Mirror’s Edge will probably go down as one of the most unique games to release in 2008. It intrigues with its style and graphical innovation, with crisp anime-like graphics that few games dare try. It provides a fresh perspective via its first-person adventure gameplay, something gamers haven’t really seen since Namco’s Breakdown. On the other hand, Mirror’s Edge may also go down as one of the year’s hardest games, with a difficulty and timing mechanism that could very well turn off many people who would otherwise like to give Mirror’s Edge a try.
The yin and yang of Mirror’s Edge is its difficulty. It’s the worst and best parts of the game. What makes the game exciting is knowing that if you screw up you’re toast, but this also makes the game frustrating at times. With its first-person platforming, intense combat and lack of a HUD, Mirror’s Edge could have benefitted by easing gamers into its gameplay. The plot sees players assuming the role of a parkour-style “runner” trying to escape from authorities after her friend is accused of a serious crime. Although the character was thrown into this dramatic situation, that doesn’t justify throwing gamers into this style of gameplay. Gradually introducing a few of the jumping moves and helping gamers better understand where the game is coming from would have been good. As it is, it’s difficult to grasp the language this game is speaking.
In part because of this test-by-fire approach, Mirror’s Edge is also fairly unforgivable. If you leap onto a ladder, you have to hit the ladder dead center. However, Mirror’s Edge is inconsistent in the distances it lets you jump, a flaw for a game whose distance jumping hangs in the gameplay balance. Some jumps that seem impossible can be made with ease, while a few others that seem manageable can’t be made.
Compounding matters is level navigation, which can be tough at times, particularly as you need to figure out where to go and what to do within 30 seconds. This makes for some serious edge-of-your-seat, intense gameplay when you’re making all the right moves and get a good run going as you run from the guards or chase someone down. It’s important, then, to understand the graphical navigation cues, particularly the use of the color red. A lot of things are white or another neutral color, while reds, oranges, blues or greens are used as an accent to walls and objects.
Red almost always points the way to go: red doors are meant to be opened. Red sofas mean you can jump on them and reach some higher point. But half the time you’re looking for something red, and then there’s nothing red around. You can hold down a face button for a hint that points you in the direction of your goal, but it’s only helpful when the goal is at your height, not many, many levels below or above you.
Running and jumping really leads to some great effects, as you feel like you’re truly building up speed as you go through each level. When you slam open doors, it feels really good, if not too realistic as the camera view reacts as you would in real life. The falling effect when you fall many stories to your death is also pretty sweet. And, if you fall and survive, you’ll hit with a thud and be stunned for a second or two.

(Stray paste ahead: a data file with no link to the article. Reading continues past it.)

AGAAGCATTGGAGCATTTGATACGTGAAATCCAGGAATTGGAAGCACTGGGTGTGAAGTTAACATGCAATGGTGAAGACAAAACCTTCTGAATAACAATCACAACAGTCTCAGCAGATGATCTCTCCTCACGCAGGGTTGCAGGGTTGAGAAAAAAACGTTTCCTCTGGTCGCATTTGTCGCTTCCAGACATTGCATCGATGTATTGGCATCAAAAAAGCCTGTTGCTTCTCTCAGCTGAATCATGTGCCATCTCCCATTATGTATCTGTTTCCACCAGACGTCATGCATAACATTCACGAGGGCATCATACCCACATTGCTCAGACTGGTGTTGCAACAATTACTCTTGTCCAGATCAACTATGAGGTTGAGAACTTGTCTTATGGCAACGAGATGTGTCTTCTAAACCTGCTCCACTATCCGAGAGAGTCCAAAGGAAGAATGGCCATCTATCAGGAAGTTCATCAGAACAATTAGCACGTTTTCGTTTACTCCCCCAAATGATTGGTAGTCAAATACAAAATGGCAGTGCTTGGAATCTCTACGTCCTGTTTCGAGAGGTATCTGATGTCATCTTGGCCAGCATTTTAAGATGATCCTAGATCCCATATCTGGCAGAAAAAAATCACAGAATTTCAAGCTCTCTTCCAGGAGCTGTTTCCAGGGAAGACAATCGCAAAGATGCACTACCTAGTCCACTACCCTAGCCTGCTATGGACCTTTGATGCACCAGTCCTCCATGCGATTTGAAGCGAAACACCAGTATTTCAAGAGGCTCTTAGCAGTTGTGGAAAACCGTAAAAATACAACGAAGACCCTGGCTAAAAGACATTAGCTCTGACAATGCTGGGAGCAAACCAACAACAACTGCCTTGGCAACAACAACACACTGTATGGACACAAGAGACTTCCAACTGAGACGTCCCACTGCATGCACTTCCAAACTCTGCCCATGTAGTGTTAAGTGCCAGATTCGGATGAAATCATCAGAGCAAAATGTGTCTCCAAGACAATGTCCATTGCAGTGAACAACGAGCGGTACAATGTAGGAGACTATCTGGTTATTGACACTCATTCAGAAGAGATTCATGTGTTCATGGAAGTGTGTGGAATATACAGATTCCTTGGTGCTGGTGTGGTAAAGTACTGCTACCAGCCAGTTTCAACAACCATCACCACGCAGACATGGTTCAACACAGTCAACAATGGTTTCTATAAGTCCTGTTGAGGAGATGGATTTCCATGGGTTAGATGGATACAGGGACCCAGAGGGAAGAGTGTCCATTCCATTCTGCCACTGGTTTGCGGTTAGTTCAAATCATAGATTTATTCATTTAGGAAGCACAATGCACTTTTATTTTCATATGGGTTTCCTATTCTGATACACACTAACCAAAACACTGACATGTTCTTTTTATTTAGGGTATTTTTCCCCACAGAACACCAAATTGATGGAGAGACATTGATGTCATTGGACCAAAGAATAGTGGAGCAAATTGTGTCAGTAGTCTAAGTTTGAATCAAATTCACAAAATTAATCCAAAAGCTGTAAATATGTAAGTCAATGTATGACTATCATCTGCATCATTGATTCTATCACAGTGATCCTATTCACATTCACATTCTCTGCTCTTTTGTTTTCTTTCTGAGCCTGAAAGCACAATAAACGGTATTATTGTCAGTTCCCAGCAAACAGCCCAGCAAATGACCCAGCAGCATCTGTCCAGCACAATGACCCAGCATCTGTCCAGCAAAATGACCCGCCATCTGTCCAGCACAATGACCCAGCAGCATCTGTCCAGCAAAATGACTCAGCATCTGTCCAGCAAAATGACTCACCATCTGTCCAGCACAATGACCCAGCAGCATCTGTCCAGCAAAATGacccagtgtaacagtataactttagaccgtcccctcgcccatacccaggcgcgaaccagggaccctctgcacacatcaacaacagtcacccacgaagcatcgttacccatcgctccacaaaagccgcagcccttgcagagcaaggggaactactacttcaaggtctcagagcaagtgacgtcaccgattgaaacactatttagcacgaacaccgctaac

Between runs and jumps, you’ll find yourself avoiding, engaging and disarming the authorities, though combat isn’t really the focus of Mirror’s Edge. Bullets whizzing by your head get pretty intense, more so than most games because, unlike Call of Duty for instance, the bullets here aren’t just background noise. The enemy is coming for you. And the more bullets you hear the chances of you dying go way up. The game doesn’t wait for you. You earn your close calls here. You’re not given them.
Sometimes disarming the tougher of the two types of enemies is totally frustrating. Maybe hit detection is off a bit, maybe I’m just too slow, or maybe you’re not meant to disarm these harder bad guys. Either way, it can be frustrating, so make sure you slow down time, which can also help you look for a way out when you don’t have much time left. (Speaking of time, check out our Mirror’s Edge Runners Bags locations walkthrough — it’ll save you some previous time.)
Time is something of a special item in general with Mirror’s Edge, though, because the entire game only lasts about six hours. Once you’ve beaten it, the only other thing to do other than playing it again on hard (why would you do that to yourself?) is to play the Time Trial mode This can be quite fun, because one of the thrills of Mirror’s Edge is doing everything right and going fast. And, since you’ve already gone through the levels by trial and error, you’ve gained some competence to get to this Zen-like state of mastery of the game’s levels and controls.
Still, the short experience doesn’t quite warrant Mirror’s Edge as a $60 purchase. It’s definitely different, challenging and has a unique look, but sometimes the effects can wear on you, and the difficulty is flat-out off-putting at times. Mirror’s Edge provides something new and different, and I definitely like its look, but for most gamers, it’s probably best off as a rental.
- Score: 8
- Very stylistic, intense and creative, Mirror’s Edge is missing the replayability to justify its $60 price tag, and it has a difficult learning curve that never quite levels out.
— Steve Minor